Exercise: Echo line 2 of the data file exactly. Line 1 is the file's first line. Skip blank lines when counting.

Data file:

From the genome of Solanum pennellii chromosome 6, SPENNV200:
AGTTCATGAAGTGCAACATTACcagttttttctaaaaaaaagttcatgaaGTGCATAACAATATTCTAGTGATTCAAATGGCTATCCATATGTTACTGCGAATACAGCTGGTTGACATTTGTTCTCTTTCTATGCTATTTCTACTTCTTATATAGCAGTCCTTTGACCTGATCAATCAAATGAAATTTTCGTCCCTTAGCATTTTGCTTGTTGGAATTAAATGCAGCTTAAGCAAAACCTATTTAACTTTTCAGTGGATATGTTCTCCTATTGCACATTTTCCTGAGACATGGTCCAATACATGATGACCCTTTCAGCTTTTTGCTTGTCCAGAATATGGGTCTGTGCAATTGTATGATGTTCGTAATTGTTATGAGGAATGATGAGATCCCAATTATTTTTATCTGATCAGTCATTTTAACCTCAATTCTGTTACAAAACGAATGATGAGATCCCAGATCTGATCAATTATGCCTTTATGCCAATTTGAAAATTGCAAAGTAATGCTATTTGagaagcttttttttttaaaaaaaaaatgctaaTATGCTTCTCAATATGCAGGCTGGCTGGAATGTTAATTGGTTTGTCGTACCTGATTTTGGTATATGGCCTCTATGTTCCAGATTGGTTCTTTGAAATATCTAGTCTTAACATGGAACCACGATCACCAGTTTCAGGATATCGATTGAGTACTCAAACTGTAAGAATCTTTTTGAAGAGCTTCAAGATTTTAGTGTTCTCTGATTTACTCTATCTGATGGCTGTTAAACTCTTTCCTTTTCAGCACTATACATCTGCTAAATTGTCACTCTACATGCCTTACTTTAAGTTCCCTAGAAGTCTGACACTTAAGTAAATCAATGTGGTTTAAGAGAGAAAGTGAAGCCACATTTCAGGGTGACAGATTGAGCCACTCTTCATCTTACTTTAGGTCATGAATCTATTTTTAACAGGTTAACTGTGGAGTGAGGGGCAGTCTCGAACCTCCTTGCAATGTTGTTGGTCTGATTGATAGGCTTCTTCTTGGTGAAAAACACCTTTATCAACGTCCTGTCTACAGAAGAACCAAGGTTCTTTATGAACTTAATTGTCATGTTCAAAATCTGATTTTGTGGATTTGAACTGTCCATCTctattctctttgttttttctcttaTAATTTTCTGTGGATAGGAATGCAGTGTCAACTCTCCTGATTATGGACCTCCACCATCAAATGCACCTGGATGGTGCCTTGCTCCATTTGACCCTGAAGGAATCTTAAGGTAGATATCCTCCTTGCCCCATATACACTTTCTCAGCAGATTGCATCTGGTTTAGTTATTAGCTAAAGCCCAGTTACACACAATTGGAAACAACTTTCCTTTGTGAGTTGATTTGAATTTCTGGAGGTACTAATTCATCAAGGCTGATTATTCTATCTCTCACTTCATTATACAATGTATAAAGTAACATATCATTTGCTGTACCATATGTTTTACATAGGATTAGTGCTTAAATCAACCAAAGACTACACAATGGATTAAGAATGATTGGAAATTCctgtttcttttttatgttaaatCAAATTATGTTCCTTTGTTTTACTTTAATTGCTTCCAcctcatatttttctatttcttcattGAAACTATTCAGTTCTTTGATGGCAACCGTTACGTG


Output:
AGTTCATGAAGTGCAACATTACcagttttttctaaaaaaaagttcatgaaGTGCATAACAATATTCTAGTGATTCAAATGGCTATCCATATGTTACTGCGAATACAGCTGGTTGACATTTGTTCTCTTTCTATGCTATTTCTACTTCTTATATAGCAGTCCTTTGACCTGATCAATCAAATGAAATTTTCGTCCCTTAGCATTTTGCTTGTTGGAATTAAATGCAGCTTAAGCAAAACCTATTTAACTTTTCAGTGGATATGTTCTCCTATTGCACATTTTCCTGAGACATGGTCCAATACATGATGACCCTTTCAGCTTTTTGCTTGTCCAGAATATGGGTCTGTGCAATTGTATGATGTTCGTAATTGTTATGAGGAATGATGAGATCCCAATTATTTTTATCTGATCAGTCATTTTAACCTCAATTCTGTTACAAAACGAATGATGAGATCCCAGATCTGATCAATTATGCCTTTATGCCAATTTGAAAATTGCAAAGTAATGCTATTTGagaagcttttttttttaaaaaaaaaatgctaaTATGCTTCTCAATATGCAGGCTGGCTGGAATGTTAATTGGTTTGTCGTACCTGATTTTGGTATATGGCCTCTATGTTCCAGATTGGTTCTTTGAAATATCTAGTCTTAACATGGAACCACGATCACCAGTTTCAGGATATCGATTGAGTACTCAAACTGTAAGAATCTTTTTGAAGAGCTTCAAGATTTTAGTGTTCTCTGATTTACTCTATCTGATGGCTGTTAAACTCTTTCCTTTTCAGCACTATACATCTGCTAAATTGTCACTCTACATGCCTTACTTTAAGTTCCCTAGAAGTCTGACACTTAAGTAAATCAATGTGGTTTAAGAGAGAAAGTGAAGCCACATTTCAGGGTGACAGATTGAGCCACTCTTCATCTTACTTTAGGTCATGAATCTATTTTTAACAGGTTAACTGTGGAGTGAGGGGCAGTCTCGAACCTCCTTGCAATGTTGTTGGTCTGATTGATAGGCTTCTTCTTGGTGAAAAACACCTTTATCAACGTCCTGTCTACAGAAGAACCAAGGTTCTTTATGAACTTAATTGTCATGTTCAAAATCTGATTTTGTGGATTTGAACTGTCCATCTctattctctttgttttttctcttaTAATTTTCTGTGGATAGGAATGCAGTGTCAACTCTCCTGATTATGGACCTCCACCATCAAATGCACCTGGATGGTGCCTTGCTCCATTTGACCCTGAAGGAATCTTAAGGTAGATATCCTCCTTGCCCCATATACACTTTCTCAGCAGATTGCATCTGGTTTAGTTATTAGCTAAAGCCCAGTTACACACAATTGGAAACAACTTTCCTTTGTGAGTTGATTTGAATTTCTGGAGGTACTAATTCATCAAGGCTGATTATTCTATCTCTCACTTCATTATACAATGTATAAAGTAACATATCATTTGCTGTACCATATGTTTTACATAGGATTAGTGCTTAAATCAACCAAAGACTACACAATGGATTAAGAATGATTGGAAATTCctgtttcttttttatgttaaatCAAATTATGTTCCTTTGTTTTACTTTAATTGCTTCCAcctcatatttttctatttcttcattGAAACTATTCAGTTCTTTGATGGCAACCGTTACGTG